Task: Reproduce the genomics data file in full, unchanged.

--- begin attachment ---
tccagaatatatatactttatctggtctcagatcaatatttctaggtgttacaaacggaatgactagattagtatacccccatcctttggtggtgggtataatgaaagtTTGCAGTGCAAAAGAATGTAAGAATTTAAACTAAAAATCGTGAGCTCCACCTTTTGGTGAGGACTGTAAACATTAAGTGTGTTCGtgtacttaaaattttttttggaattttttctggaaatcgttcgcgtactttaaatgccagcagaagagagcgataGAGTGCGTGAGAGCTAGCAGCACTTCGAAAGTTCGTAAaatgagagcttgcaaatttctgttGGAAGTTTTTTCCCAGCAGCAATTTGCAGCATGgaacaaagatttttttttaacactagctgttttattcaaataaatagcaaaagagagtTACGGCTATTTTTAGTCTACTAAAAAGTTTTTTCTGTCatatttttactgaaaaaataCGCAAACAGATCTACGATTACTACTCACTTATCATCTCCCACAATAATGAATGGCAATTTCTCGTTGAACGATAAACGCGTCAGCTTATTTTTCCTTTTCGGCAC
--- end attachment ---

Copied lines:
tccagaatatatatactttatctggtctcagatcaatatttctaggtgttacaaacggaatgactagattagtatacccccatcctttggtggtgggtataatgaaagtTTGCAGTGCAAAAGAATGTAAGAATTTAAACTAAAAATCGTGAGCTCCACCTTTTGGTGAGGACTGTAAACATTAAGTGTGTTCGtgtacttaaaattttttttggaattttttctggaaatcgttcgcgtactttaaatgccagcagaagagagcgataGAGTGCGTGAGAGCTAGCAGCACTTCGAAAGTTCGTAAaatgagagcttgcaaatttctgttGGAAGTTTTTTCCCAGCAGCAATTTGCAGCATGgaacaaagatttttttttaacactagctgttttattcaaataaatagcaaaagagagtTACGGCTATTTTTAGTCTACTAAAAAGTTTTTTCTGTCatatttttactgaaaaaataCGCAAACAGATCTACGATTACTACTCACTTATCATCTCCCACAATAATGAATGGCAATTTCTCGTTGAACGATAAACGCGTCAGCTTATTTTTCCTTTTCGGCAC